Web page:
Afterthought no more — Spiced Cranberry Sauce with Oranges and Pecans

In the rush of planning and eating a Thanksgiving Meal, the cranberry sauce is kind of an afterthought. We carefully plot out our turkey roasting techniques, strategize our side dishes, and lovingly craft pies from scratch, but cranberry sauce usually involves the can opener. Diners, too, look askance at even homemade cranberry sauce — they politely take a spoonful because it looks pretty on the plate and may add a little zing to a bland and dry turkey, but there is invariably nearly a bowlful of leftover homemade cranberry sauce which becomes the subject of a polite-off after dinner conversation:

“I’ve packed you a big bowl of cranberry sauce to take home!”
“Oh, I couldn’t possibly — I know how you love cranberries! But I’ll take more stuffing.”
“It’s no problem! I’ll just put it in this bag here!”
“Well, I was saving that spot for more pumpkin pie …”
“We ate all the pumpkin pie. Just take the cranberries, OK?”

November 2009 267

I, too was cranberry sauce unenlightened. I had it on the table out of deference to tradition, took a polite spoonful, and scooped the remainder into the trash at the end of the night. But then I got married, and my father in law (who really isn’t a gourmet cook, but occasionally hits it out of the park) introduced me to this cranberry sauce (OK, I tarted up his recipe just a tad, but I can’t help it!) It’s INCREDIBLY easy to make (I honestly don’t know why anyone bothers buying cranberry sauce — it takes about 30 seconds of active cooking to make homemade cranberry sauce), is a perfect complement to turkey, and actually tastes good on its own. I made some last week and I found my husband sneaking into the fridge to eat the leftovers out of the jar.

It involves the addition of mandarin oranges, a traditional pairing with cranberries (you can also use fresh oranges or tangerines, but I’ve found that the trouble involved in removing the membranes isn’t worth the extra glow of self satisfaction I feel from using all fresh ingredients), allspice, port (you can replace this with orange juice if you’re alchohol-averse, and in fact, that’s what my father in law’s original recipe calls for. You can also substitute with grand marnier, bourbon or red wine, but if you use the latter you may want to bump up the sugar just a tad), and toasted pecans, which give the sauce a fantastic crunch and texture which elevate it beyond condiment into full blown side dish territory.

November 2009 269

In fact, if you make this homemade cranberry sauce, you may avoid the polite-off altogether. It will be replaced with those words you so rarely hear at the Thanksgiving table, “More cranberries, please.”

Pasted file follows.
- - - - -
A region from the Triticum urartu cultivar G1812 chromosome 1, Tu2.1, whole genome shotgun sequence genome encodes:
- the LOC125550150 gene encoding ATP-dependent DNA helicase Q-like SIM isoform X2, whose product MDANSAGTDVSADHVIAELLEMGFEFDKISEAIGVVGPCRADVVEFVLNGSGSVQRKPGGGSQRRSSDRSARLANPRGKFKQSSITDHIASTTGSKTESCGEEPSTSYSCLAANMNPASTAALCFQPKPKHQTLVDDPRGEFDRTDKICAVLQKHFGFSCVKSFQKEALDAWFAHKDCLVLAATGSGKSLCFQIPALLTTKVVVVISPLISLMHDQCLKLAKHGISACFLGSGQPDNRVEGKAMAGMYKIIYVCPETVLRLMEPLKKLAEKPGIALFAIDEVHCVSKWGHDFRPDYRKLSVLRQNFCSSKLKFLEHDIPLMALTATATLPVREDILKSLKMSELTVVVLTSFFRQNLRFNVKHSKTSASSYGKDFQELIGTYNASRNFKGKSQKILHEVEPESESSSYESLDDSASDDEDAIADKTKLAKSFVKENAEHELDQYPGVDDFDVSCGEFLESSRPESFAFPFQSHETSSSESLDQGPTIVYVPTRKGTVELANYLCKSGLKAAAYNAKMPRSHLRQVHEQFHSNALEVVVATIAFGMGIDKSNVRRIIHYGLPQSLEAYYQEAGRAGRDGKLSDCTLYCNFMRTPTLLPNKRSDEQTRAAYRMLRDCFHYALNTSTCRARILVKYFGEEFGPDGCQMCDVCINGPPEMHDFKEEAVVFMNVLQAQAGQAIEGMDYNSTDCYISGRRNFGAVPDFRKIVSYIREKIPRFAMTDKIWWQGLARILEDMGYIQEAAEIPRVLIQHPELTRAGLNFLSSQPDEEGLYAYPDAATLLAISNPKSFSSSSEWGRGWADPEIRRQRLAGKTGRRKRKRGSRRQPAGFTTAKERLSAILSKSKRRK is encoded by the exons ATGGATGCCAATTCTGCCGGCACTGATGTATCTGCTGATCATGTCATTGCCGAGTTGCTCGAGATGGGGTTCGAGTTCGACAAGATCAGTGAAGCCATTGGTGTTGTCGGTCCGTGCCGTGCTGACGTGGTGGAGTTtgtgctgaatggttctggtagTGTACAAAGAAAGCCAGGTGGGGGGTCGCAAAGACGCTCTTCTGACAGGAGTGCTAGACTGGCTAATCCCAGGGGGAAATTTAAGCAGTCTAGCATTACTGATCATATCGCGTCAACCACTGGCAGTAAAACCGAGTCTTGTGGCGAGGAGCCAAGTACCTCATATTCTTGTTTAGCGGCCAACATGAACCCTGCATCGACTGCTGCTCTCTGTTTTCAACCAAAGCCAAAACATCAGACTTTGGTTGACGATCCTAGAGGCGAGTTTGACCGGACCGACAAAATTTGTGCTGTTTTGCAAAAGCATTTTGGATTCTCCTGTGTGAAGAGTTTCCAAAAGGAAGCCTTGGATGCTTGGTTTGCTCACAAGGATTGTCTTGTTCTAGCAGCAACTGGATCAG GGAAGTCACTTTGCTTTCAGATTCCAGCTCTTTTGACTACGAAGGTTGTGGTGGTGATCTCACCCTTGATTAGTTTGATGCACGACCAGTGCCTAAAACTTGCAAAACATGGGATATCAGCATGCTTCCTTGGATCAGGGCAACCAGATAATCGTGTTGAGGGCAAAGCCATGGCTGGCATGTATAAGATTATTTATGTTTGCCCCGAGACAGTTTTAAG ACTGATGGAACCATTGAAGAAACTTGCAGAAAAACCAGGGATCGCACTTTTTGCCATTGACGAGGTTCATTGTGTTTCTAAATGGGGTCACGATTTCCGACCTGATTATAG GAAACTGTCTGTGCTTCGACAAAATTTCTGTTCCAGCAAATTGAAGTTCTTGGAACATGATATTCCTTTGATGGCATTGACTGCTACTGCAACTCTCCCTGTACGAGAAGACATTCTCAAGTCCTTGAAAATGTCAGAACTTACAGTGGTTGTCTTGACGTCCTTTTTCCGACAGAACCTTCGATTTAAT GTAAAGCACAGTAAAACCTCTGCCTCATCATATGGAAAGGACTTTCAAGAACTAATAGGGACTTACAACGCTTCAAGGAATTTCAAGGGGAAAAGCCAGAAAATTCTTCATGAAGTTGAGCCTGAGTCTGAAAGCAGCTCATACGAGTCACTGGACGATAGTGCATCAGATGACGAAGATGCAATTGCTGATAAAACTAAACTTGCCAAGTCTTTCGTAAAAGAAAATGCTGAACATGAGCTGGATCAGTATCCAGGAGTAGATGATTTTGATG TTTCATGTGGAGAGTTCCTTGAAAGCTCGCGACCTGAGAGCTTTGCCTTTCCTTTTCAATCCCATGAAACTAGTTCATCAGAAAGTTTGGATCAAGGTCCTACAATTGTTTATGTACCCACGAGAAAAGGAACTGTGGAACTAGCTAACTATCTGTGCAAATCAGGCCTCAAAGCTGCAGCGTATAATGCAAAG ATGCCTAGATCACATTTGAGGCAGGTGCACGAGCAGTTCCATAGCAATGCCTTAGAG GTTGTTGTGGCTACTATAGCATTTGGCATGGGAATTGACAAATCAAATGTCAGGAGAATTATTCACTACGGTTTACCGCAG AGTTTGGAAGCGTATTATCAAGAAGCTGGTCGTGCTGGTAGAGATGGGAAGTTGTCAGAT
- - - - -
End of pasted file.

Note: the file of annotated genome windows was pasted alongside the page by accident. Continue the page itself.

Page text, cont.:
Spiced Cranberry Sauce with Oranges and Pecans
Prep time: 
Cook time: 
Total time: 
Serves: 6
  • 12 ounces fresh cranberries
  • 1½ cups sugar
  • 1 cup toasted pecan halves
  • 11 ounces canned mandarin oranges, drained (I used canned, but you can also use fresh if you want to remove all the membranes, which I've done.)
  • ½ teaspoon allspice
  • ¼ cup port
  1. Combine all ingredients except port in a medium saucepan over medium low heat.
  2. Cover and cook, stirring occasionally, until most of the cranberries have "burst and released their juices, about 10 minutes.
  3. Add port, stir completely and chill.


8 comments to Afterthought no more — Spiced Cranberry Sauce with Oranges and Pecans

  • That is hilarious. And true. Nice post!

  • Making these now. Thanks!!! debi

  • Too funny – and so true. Cranberry sauce is probably the easiest thing to do on Thanksgiving – besides opening a bottle of wine. I’ve never had it with pecans – i’ll have to try that out!
    Thanks – and happy Thanksgiving week!

  • We usually make a cranberry relish, but I think we’ll change it up a bit this year. This looks really good@
    Happy Thanksgiving :-)

  • Ryl

    We can’t find fresh cranberries where we live, and so nobody has ever really eaten cranberry anything. But when I invite people over for Thanksgiving, the cranberry sauce (made from a recipe very similar to yours, using walnuts rather than pecans as we can’t find pecans here, and I’ve never thought of adding oranges before! must do that this year) is always the MOST popular dish of all. And I’m always a little bitter that my friends have eaten up all the cranberries I’ve hoarded in my freezer all year and left me no leftovers. ;-)

  • Noel

    this recipe was perfection! At the end of the day my aunt even grabbed the jar that I brought of it off the table and said she was hiding it in her purse to bring home. Thanks for another great recipe that will become a thanksgiving tradition.

  • Mary

    I made this for Thanksgiving – and everyone loved it! I doubled the recipe, and it all got eaten!

  • Donna

    Using a similar recipe, I top with whipped cream & it becomes dessert. A possible shortcut: use the canned sauce that includes whole berries and add nuts and oranges or orange zest.

Leave a Reply




You can use these HTML tags

<a href="" title=""> <abbr title=""> <acronym title=""> <b> <blockquote cite=""> <cite> <code> <del datetime=""> <em> <i> <q cite=""> <strike> <strong>

Rate this recipe: